The incredibly well-preserved remains of an ancient Roman man have been discovered in a tomb in Pompeii. He is partially mummified and believed to be in the best condition of anyone ever found during Pompeiian excavations. The Pompeii archaeological park and the European University of Valencia are responsible for the discovery.
His name was Marcus Venerius Secundio and he was found in the Porta Sarno necropolis. Archeologists believe that he was about 60 years old and that he died at least decades before the devastating eruption of Vesuvius in 79 CE, an eruption famously known about from Pliny the Younger’s letter to Tacitus.
The claim of incredible preservation is based on the fact that his white hair has survived almost 2,000 years to our present day. Part of his ear has made it to us too.
Additionally, an urn made of glass bearing the name Novia Amabilis was also found in the tomb, possible Secundio’s wife.
Secundio is believed to have once been a slave who worked as the custodian for the Temple of Venus. Later in his life, he was freed from slavery and managed to join a college of priests known as the Augustales who focused on emperor worship.
Aside from the condition he was found in, the archeologists consider this find altogether unusual because cremation was the most popular go-to for deceased adults in ancient Rome.
At the top of the tomb was a marble slab engraved with a dedicatory inscription to Secundio. According to Gabriel Zuchtriegel, the director of Pompeii archaeological park, this slab contains the first strong evidence that theatrical performances were being done in Greek instead of Latin.
“That performances in Greek were organized is evidence of the lively and open cultural climate which characterized ancient Pompeii.”
– Gabriel Zuchtriegel (2021)
Pompeii is one of the main sites that influence our present day knowledge of the ancient Roman empire. Given that it was officially rediscovered in 1761, it’s amazing that new discoveries are still being made there.
“During a period of 1669 years Pompeii remained buried and entirely forgotten, not withstanding that its site, probably ever since its destruction, had always borne the name of Civita, or the City. … Ruins were also discovered in 1689, and even an inscription with the name of POMPEI; but these indications were disregarded like the former.”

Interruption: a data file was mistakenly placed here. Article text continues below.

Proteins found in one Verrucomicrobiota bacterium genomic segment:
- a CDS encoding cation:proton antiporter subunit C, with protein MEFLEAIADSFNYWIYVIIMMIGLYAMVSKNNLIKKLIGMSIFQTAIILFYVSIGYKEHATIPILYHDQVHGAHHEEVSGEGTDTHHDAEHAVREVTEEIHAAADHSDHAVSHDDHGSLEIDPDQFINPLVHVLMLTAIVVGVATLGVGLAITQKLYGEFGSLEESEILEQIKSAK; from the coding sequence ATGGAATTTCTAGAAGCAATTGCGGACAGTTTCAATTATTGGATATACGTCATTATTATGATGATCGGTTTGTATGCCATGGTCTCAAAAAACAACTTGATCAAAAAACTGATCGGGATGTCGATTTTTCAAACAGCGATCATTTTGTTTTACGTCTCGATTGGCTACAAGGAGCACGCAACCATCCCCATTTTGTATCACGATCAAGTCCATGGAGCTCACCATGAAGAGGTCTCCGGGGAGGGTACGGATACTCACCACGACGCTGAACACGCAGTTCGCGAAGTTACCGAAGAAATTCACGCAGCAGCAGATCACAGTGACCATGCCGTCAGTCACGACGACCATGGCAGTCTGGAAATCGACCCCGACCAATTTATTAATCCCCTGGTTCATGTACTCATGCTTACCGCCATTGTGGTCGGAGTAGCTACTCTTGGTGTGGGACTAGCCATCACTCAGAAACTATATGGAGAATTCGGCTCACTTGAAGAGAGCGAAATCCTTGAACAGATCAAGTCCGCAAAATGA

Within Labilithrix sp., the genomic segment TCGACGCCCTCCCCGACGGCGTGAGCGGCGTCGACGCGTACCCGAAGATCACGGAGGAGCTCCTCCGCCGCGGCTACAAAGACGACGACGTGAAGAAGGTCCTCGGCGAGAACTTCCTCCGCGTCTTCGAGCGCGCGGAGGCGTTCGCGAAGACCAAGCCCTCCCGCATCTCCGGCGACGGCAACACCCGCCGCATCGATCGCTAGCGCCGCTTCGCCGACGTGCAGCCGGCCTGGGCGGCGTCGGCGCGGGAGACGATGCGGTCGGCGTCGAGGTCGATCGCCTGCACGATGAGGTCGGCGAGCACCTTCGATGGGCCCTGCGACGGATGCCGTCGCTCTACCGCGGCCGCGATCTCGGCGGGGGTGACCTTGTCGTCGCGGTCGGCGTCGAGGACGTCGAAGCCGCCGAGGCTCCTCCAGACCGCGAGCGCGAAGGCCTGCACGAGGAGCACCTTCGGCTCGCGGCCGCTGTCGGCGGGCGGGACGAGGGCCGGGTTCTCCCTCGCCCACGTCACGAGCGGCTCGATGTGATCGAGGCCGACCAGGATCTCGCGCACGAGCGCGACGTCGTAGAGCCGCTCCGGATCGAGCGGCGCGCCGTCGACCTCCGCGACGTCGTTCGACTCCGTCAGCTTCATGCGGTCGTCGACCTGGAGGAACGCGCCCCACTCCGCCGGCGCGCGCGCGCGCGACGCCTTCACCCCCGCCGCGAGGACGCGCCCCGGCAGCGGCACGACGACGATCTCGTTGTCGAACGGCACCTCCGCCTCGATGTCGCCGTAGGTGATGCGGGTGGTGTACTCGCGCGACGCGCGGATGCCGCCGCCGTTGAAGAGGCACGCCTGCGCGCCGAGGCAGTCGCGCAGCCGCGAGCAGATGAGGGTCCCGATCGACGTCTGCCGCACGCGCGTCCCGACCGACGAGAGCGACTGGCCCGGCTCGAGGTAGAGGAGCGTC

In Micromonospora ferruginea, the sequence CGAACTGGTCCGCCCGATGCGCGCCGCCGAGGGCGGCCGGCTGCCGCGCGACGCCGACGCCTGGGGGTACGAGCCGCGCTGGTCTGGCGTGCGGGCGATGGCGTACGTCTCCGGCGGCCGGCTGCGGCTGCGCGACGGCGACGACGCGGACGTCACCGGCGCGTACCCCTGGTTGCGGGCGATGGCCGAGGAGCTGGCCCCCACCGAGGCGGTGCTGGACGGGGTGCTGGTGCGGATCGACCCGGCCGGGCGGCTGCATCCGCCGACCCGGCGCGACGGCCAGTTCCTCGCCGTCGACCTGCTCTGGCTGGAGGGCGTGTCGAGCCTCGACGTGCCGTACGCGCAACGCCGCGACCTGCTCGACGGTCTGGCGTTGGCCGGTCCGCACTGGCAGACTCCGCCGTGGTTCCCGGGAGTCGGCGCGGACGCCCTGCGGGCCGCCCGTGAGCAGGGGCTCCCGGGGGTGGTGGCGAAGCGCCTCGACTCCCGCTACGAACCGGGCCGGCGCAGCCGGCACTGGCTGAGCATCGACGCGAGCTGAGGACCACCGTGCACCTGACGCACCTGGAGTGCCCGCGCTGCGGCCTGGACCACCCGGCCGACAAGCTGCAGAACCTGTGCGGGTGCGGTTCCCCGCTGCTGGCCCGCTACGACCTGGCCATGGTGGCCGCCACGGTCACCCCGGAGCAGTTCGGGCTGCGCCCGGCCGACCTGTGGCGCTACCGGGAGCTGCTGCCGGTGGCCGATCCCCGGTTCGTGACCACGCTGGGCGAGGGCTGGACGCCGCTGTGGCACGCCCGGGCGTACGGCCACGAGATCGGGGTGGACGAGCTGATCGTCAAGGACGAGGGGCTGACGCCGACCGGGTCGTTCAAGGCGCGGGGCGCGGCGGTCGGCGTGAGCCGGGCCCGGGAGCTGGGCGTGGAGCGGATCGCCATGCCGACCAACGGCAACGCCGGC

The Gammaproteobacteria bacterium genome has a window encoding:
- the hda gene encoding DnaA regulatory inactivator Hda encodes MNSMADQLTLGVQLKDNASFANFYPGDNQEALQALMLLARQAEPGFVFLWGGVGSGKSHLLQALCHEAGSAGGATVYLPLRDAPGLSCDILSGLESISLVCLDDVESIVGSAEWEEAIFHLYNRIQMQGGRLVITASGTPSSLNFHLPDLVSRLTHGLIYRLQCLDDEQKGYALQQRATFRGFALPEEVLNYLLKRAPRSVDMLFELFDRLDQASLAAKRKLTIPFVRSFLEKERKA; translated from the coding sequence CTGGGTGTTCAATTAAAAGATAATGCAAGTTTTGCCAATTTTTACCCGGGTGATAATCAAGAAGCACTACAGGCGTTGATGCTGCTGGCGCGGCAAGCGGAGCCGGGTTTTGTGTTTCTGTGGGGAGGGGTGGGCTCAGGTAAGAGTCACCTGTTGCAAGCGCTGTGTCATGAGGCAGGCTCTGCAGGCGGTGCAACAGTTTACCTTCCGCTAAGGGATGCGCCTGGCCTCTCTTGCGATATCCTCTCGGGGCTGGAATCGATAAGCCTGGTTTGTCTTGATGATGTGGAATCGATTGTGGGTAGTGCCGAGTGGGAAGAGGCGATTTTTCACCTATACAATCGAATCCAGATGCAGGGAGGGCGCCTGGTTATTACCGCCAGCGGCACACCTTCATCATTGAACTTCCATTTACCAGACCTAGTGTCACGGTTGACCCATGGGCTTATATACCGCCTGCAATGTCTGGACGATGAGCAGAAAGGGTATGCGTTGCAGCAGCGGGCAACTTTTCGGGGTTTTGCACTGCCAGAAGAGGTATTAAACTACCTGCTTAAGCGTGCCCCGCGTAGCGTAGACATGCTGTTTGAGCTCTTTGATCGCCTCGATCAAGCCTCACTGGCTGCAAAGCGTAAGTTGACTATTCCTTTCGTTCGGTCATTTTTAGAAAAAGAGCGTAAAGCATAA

Thomas H. Dyer (1868)
You might have heard some variation of the above rumor that Pompeii was lost for almost 1,700 years until its 18th century rediscovery. This is a rumor that can be easily dispelled by a short look at the evidence. The Peutinger Table, Leone’s Map of 1514, Ligorio’s Map of 1570, Lafreri’s Map of 1575, Cluver’s Map of 1603, and Mascolo’s Record of 1633 all show that Pompeii’s location was known to at least a handful of people as early as the 1200’s, if not earlier (possibly the 300’s or 400’s). Read more about this here.
The burial instead of cremation, the high level of preservation, and the new evidence of Greek theatre in ancient Rome will all give archeologists and historians something to study for many years to come. As of now, the news is fresh and brief. I’m not aware of any samples being submitted to radiocarbon analysis.
If the remains and artefacts are subjected to forensic and humanistic sciences, it will be fascinating is revealed about these unique discoveries.
The cover photo for this article was taken by Cesare Abbate. It shows an archeologist in the tomb with Secundio.
Check out more recent news:
 – Giuffrida, Angela. “Human remains in tomb are best-preserved ever found in Pompeii” (17 Aug. 2021). https://www.theguardian.com/world/2021/aug/17/human-remains-in-tomb-are-best-preserved-ever-found-in-pompeii. Accessed 17 Aug. 2021.